Hinduism, Jagger, and Hot Lips: The Story Behind The Rolling Stones’ Tongue and Lips Logo

The vision for the logo came from the mind of Mick Jagger himself...

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The original Tongue and Lips logo first appeared on the inside sleeve of the Rolling Stones Sticky Fingers' Vinyl in 1971
The original Tongue and Lips logo first appeared on the inside sleeve of the Rolling Stones Sticky Fingers’ Vinyl in 1971

For decades, The Rolling Stones have been world renowned for their edgy licks, cult following, and iconic Hot Lips logo.

Interestingly, the vision for the logo came from the mind of Mick Jagger himself — but it was his mouth that truly created the inspiration for the artwork.

In 1969, Mick Jagger reached out to London’s Royal College of Art to employ work of John Pasche for developing the (partial) face of the band. Pasche was a 24-year-old student at the school, and Jagger was fond of his work. The two agreed on a price of £50 (around $77USD) to develop the logo for The Rolling Stones.

Mick Jagger had a vision for the logo — of the Hindu goddess Kali, which typically includes a very pronounced mouth and a long tongue sticking out. However, when Pasche first met with the front man, it was Jagger’s own mouth that inspired the artist.

The Rolling Stones were so happy with the Hot Lips logo, they gave Pasche a bonus of £200 ($271USD).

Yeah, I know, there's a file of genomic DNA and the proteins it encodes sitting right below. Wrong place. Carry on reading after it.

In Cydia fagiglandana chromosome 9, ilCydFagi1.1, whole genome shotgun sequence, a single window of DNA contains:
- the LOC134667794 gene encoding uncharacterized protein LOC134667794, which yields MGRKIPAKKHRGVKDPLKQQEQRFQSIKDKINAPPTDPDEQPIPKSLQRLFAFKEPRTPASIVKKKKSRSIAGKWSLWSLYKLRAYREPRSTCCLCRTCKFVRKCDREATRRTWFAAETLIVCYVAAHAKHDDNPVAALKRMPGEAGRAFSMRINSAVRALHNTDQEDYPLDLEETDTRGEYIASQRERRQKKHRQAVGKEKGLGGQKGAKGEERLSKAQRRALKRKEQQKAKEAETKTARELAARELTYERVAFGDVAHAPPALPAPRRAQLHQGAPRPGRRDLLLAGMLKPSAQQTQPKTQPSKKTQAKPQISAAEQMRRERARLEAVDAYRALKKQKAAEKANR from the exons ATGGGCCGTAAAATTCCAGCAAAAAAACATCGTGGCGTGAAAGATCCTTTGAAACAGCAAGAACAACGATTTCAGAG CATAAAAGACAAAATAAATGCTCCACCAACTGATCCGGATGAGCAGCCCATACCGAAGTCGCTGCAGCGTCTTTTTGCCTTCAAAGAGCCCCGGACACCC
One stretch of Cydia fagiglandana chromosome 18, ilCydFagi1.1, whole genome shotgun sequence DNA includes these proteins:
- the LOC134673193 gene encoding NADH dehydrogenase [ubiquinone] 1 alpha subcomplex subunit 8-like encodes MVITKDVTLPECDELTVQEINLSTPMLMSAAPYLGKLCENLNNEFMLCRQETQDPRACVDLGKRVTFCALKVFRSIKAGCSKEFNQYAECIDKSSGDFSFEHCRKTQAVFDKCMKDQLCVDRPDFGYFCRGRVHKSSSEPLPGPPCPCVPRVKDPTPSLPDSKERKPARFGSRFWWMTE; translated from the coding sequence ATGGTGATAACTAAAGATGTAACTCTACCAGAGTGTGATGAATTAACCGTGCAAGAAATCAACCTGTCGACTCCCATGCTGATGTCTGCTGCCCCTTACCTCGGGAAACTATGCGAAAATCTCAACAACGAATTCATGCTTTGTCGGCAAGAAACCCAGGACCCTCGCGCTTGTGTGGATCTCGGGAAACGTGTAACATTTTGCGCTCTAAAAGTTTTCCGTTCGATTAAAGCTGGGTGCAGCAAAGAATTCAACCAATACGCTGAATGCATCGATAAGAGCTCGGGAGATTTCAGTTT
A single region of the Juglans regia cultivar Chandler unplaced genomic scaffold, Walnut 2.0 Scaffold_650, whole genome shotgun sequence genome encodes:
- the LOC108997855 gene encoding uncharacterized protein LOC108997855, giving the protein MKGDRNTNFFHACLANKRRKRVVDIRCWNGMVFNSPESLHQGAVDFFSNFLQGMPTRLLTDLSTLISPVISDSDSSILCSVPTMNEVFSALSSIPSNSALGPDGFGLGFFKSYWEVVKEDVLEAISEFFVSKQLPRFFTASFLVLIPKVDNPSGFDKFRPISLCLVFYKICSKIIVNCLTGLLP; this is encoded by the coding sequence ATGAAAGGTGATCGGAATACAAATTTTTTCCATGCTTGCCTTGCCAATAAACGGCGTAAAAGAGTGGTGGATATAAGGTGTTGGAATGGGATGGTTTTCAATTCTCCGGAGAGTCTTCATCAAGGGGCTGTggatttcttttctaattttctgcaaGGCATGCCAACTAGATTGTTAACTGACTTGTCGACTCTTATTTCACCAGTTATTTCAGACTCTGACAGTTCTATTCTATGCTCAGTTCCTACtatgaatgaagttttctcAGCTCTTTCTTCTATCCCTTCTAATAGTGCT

The Hot Lips first appeared on the sleeve of The Rolling Stones’ 1971 Sticky Fingers LP. The tongue and lips, draped in sex and rebellion, quickly became the embodiment of The Stones’ persona. The band and fans embraced the logo and it was never retired.

Several versions of the logo have been produced over time. The Forty Licks album artwork brandished a rainbow version of the Hot Lips, the GRRR! album flaunted the Hot Lips on a Gorilla, and The 94-95 Voodoo Lounge Tour included national flag tongue and lips, with renderings from Brazil, Canada, Japan, USA, and others.

John Pasche went on to design several European Tour Concert Posters for The Rolling Stones in the early 70’s, and he developed art for Jimi Hendrix, Judas Priest, David Bowie, The Who, The Stranglers, Bay City Rollers, and The Stones’ Goat’s Head Soup.

In 2008, the V&A Museum purchased the original Hot Lips artwork for $92,500.

Now almost 50 years later, the Hot Lips have become just as legendary as Rock and Roll, and will forever be part of The Rolling Stones.

 

 

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